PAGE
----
Got a nosebleed? Stay calm, sit down, and don’t tilt your head back
The right and wrong way to stem a nosebleed. Illustration: Corbis

Q: The way to deal with a nosebleed is to tilt your head back

The straight answer: No

The facts: If you have ever experienced a nosebleed, your first reaction would have been to tilt your head back to stop the flow. But did you know that this “solution” might do your body more harm than good?

Most of us would have experienced a nosebleed at least once in our lives. They may occur spontaneously or from trauma, such as nose picking or a hit. Dr Ben Lam, resident physician at Raffles Medical Hong Kong, says spontaneous nosebleeds are common in people who have a thin nasal mucosa or nose lining.

The problem can be congenital – that is, the individual is born with it – or as a result of medication, such as the prolonged use of nasal spray. He adds that there is no direct association with high blood pressure and nasal bleeds, but in patients with high blood pressure, the bleeding is more difficult to control.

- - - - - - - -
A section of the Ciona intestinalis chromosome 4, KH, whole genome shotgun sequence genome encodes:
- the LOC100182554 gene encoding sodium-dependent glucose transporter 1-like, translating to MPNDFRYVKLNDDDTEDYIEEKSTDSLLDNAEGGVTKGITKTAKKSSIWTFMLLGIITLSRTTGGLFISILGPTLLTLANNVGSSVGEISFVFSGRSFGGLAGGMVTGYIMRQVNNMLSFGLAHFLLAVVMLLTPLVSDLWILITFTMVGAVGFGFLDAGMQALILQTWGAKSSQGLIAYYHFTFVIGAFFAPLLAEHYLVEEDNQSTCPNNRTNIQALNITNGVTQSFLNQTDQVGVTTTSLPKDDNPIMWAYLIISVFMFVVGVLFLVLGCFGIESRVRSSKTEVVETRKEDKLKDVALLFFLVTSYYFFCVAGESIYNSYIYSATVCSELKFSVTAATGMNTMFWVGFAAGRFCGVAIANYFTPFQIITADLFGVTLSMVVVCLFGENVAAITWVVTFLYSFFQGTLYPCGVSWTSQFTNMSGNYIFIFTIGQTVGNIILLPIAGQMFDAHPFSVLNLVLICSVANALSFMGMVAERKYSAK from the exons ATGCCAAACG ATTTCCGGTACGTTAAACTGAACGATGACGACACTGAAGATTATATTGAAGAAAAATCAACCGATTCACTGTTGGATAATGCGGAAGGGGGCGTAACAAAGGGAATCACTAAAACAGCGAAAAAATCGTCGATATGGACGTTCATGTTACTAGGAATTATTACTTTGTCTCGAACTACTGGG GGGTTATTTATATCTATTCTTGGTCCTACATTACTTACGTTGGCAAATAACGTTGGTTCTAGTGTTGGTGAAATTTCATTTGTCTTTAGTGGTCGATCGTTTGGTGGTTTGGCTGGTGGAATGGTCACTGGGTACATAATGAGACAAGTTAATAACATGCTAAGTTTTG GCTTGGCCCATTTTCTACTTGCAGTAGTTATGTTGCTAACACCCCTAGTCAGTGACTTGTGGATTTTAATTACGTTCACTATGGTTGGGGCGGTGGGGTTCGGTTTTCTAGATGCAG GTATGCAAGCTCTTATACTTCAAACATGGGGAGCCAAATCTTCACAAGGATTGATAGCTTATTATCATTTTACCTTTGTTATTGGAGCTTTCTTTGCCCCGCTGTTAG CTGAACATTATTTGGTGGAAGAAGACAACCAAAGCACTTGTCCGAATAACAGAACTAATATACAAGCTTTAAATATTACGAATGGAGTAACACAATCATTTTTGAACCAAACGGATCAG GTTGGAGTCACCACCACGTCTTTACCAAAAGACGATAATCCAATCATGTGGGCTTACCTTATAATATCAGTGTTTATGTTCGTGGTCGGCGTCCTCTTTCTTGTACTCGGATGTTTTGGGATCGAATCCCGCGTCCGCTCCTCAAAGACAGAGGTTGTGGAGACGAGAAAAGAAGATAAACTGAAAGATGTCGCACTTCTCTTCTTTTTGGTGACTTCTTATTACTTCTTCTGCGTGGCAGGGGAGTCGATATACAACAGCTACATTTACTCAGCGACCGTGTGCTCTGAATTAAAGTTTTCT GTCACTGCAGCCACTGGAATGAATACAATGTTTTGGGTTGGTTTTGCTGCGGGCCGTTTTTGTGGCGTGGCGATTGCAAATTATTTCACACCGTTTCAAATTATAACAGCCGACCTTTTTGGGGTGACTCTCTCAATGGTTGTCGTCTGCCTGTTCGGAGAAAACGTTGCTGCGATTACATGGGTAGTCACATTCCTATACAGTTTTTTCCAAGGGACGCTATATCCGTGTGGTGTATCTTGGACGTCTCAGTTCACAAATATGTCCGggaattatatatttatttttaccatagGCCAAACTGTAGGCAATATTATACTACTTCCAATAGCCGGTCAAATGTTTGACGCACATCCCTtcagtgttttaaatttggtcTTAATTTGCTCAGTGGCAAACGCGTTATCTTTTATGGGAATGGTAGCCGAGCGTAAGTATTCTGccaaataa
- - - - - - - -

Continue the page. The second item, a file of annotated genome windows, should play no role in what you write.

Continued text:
Nosebleeds can be classified as bleeding from the front or the back of the nose. Typically, the bleeding originates from the anterior part of the nose, in an area known as the Little’s area. This is an area where four arteries join.

“Tilting the head back during a nosebleed is not recommended because this position causes the blood to run backwards and down the throat,” says Lam.

“When blood runs down the throat, it may potentially flow down the airway and cause choking. If the blood is swallowed, it will enter the stomach and may cause irritation. This local irritation can cause nausea, and even pain and vomiting.”

What, then, is the best way to treat a nosebleed? Lam suggests remaining calm and sitting down. Put your head in a slight forward position, and then apply firm pressure over the soft part of your nose. If the bleeding does not stop after 10 to 15 minutes of compression, it is best to seek medical help.

What you should never do is plug your nose, as this creates the potential for the blood to flow backwards towards your throat and cause problems.